Legal Traditions of the World : Sustainable Diversity in Law
This prize-winning work offers a major new means of conceptualizing law and legal relations across the world. National laws are placed in the broader context of major legal traditions, those of chthonic (or indigenous) law, talmudic law, civil law, islamic law, common law, hindu law and confucian law. Each tradition is examined in terms of its institutions and substantive law, its founding concepts and methods, its attitude towards the concept of change and its teaching on relations with other traditions and peoples. Legal traditions are explained in terms of multivalent and non-conflictual forms of logic and thought. This book will be invaluable to law students and lawyers engaged in comparative or transnational work, historians, social scientists, and all those interested in the legal traditions that underpin the world's major societies.
- Paperback | 448 pages
- 170.18 x 243.84 x 25.4mm | 816.46g
- 01 Nov 2010
- Oxford University Press
- Oxford, United Kingdom
- 4th Revised edition
Reviews From The Previous Edition: "The book that needed to be written." --American Journal of Comparative Law "An effective antidote to the clash of civilizations." --Recht und Verfassung Ubersee "Illuminating and ground breaking work." --Stellenbosch Law Review "Glenn has succeeded magnificently." --Cambridge Law Journal "An opus extra ordinem." --European Review of Private Law "Sheer academic brilliance." --Maastricht Journal of European and Comparative Law "This text is learned (with amazing footnotes and a bibliography after almost every chapter) and very thought provoking." --Penny Booth, Times Higher Education Supplement
About Patrick Glenn
H. Patrick Glenn is the Peter M. Laing Professor of Law, Faculty of Law and a Member of the International Academy of Comparative Law. Professor Glenn teaches and has research interests in the areas of comparative law, private international law, civil procedure and the legal professions. The first edition of Legal Traditions of the World (Oxford University Press, 2000) received the Grand Prize of the International Academy of Comparative Law. He is a former Director of the Institute of Comparative Law, McGill University, and in that capacity worked on projects on the reform of the Russian Civil Code and judicial education in China. He is a member of the Royal Society of Canada and the International Academy of Comparative Law and has been a Bora Laskin National Fellow in Human Rights Law, a Killam Research Fellow, and a Visiting Fellow of All Souls College, Oxford.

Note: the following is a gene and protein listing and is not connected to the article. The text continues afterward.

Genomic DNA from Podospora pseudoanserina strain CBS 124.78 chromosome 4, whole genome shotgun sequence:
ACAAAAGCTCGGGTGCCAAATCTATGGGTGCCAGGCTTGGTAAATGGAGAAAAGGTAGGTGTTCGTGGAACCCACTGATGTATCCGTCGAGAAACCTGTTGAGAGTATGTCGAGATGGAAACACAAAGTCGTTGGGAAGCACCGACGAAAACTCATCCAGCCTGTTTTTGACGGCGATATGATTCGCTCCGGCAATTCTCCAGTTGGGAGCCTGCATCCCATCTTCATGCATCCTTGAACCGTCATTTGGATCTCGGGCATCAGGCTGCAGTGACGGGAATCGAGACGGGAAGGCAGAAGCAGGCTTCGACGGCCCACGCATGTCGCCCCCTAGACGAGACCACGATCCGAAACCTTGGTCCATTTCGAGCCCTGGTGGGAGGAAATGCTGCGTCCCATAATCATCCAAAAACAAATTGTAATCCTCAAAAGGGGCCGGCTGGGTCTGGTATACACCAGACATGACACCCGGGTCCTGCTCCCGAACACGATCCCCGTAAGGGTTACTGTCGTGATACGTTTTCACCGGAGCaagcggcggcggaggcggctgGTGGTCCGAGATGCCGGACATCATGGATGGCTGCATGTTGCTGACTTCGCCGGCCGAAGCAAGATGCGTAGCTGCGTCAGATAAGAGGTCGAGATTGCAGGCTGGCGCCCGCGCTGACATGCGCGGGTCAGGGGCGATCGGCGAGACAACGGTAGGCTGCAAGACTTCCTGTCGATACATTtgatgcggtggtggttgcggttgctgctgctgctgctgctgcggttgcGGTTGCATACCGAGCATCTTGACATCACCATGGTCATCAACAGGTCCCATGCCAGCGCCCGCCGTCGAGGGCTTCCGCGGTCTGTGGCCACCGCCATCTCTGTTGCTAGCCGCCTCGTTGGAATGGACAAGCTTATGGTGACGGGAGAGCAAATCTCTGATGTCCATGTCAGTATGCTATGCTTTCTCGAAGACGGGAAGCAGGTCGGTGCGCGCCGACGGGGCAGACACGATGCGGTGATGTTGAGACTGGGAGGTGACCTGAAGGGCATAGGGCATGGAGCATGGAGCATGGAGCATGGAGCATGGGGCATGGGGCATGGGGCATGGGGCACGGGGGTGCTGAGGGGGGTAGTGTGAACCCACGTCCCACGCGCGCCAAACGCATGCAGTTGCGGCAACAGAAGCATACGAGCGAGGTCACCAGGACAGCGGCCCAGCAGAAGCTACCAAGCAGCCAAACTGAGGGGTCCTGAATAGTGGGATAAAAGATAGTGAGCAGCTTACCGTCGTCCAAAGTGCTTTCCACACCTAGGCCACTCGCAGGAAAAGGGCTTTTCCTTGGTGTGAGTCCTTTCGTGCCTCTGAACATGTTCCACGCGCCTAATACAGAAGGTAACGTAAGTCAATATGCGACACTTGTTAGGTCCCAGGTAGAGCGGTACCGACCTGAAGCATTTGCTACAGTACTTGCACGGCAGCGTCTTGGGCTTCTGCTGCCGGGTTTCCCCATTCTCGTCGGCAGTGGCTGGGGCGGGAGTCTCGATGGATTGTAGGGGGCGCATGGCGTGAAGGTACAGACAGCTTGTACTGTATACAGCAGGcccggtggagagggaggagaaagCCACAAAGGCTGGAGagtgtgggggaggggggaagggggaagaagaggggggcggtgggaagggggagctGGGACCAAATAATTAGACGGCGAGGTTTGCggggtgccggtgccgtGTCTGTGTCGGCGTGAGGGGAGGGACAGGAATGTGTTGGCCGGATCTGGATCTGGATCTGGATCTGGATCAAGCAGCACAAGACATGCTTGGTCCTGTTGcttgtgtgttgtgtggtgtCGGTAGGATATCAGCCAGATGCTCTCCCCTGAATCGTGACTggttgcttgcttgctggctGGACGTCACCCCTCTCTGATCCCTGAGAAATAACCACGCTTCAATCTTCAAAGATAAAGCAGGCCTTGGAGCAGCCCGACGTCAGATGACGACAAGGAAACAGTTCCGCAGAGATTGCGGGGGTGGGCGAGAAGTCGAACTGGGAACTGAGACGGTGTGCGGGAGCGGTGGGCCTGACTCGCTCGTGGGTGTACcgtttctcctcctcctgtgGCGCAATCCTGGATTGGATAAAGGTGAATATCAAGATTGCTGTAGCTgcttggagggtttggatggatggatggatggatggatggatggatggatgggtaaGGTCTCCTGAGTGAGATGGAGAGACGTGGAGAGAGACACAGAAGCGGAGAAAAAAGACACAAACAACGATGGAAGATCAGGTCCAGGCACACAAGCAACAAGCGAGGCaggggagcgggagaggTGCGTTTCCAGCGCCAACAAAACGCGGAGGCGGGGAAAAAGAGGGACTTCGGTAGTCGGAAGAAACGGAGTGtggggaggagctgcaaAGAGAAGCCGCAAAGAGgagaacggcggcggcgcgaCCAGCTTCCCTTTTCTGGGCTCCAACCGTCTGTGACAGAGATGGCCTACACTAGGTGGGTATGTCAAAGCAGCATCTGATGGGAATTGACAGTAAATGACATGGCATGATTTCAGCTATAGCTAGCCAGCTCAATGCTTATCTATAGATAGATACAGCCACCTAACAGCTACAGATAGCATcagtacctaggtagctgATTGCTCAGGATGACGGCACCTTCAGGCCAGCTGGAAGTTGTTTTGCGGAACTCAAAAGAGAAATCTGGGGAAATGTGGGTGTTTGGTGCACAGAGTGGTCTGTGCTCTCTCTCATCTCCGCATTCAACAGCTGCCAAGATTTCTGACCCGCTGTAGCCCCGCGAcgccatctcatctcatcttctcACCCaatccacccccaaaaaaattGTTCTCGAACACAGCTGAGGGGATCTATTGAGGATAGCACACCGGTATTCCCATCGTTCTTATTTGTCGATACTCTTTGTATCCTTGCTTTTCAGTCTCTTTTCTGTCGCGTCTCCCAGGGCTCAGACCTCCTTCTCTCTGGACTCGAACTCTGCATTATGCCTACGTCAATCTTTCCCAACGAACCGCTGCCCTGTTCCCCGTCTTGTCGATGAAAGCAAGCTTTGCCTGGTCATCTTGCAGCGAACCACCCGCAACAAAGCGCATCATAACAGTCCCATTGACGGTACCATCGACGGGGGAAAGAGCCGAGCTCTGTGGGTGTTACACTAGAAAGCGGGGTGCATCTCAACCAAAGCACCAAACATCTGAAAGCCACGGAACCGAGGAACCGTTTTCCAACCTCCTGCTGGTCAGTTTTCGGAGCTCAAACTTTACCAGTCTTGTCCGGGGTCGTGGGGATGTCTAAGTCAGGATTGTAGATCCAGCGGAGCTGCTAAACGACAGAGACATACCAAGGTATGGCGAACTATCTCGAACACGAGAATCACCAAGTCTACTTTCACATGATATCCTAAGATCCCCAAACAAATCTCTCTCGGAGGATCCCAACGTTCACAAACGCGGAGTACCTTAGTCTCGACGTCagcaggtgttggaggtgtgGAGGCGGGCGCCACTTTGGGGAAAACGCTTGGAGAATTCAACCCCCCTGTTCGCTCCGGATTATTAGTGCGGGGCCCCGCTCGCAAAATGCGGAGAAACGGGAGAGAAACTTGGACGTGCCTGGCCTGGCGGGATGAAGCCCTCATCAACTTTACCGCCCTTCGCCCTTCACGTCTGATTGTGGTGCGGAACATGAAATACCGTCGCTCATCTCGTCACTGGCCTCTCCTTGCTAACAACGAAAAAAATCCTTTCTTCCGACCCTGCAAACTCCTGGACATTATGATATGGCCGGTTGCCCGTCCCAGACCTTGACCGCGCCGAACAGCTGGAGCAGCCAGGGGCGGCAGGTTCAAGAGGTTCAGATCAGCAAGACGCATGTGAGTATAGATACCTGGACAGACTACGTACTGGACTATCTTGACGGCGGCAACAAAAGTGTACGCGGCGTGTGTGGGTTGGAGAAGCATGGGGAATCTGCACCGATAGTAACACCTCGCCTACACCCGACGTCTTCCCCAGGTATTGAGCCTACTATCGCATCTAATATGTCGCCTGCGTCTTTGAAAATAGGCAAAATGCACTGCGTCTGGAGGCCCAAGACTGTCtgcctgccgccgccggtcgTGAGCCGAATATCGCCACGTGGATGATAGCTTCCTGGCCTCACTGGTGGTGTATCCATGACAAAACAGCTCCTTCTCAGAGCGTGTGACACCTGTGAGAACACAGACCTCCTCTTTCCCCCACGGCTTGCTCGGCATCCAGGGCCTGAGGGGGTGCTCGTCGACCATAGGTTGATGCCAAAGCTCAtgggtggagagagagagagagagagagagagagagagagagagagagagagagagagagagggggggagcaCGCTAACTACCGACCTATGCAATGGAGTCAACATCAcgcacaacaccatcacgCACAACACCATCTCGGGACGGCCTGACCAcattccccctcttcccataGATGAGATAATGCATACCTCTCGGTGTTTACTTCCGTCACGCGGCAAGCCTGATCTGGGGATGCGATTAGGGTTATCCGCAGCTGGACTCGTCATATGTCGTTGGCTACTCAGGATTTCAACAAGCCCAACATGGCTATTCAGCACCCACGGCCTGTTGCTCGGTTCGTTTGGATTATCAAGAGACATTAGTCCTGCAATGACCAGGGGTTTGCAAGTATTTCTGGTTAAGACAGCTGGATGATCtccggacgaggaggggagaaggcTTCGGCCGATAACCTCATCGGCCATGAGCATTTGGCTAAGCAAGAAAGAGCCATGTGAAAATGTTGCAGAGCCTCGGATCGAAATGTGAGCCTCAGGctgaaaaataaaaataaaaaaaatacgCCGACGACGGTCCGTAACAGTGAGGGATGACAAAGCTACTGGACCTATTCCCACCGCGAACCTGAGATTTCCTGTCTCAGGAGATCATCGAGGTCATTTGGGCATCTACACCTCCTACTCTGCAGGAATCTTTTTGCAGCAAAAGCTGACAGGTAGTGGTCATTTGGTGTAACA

Table of contents
1. A Theory of Tradition? The Changing Presence of the Past ; 2. Between Traditions: Identity, Persuasion and Survival ; 3. A Chthonic Legal Tradition: to Recycle the World ; 4. A Talmudic Legal Tradition: the Perfect Author ; 5. A Civil Law Tradition: the Centrality of the Person ; 6. An Islamic Legal Tradition: the Law of the Later Revelation ; 7. A Common Law Tradition: the Ethic of Adjudication ; 8. A Hindu Legal Tradition: the Law of King, but which Law? ; 9. A Confucian Legal Tradition: Make it new (with Marx?) ; 10. Reconciling Legal Traditions: Sustainable Diversity in Law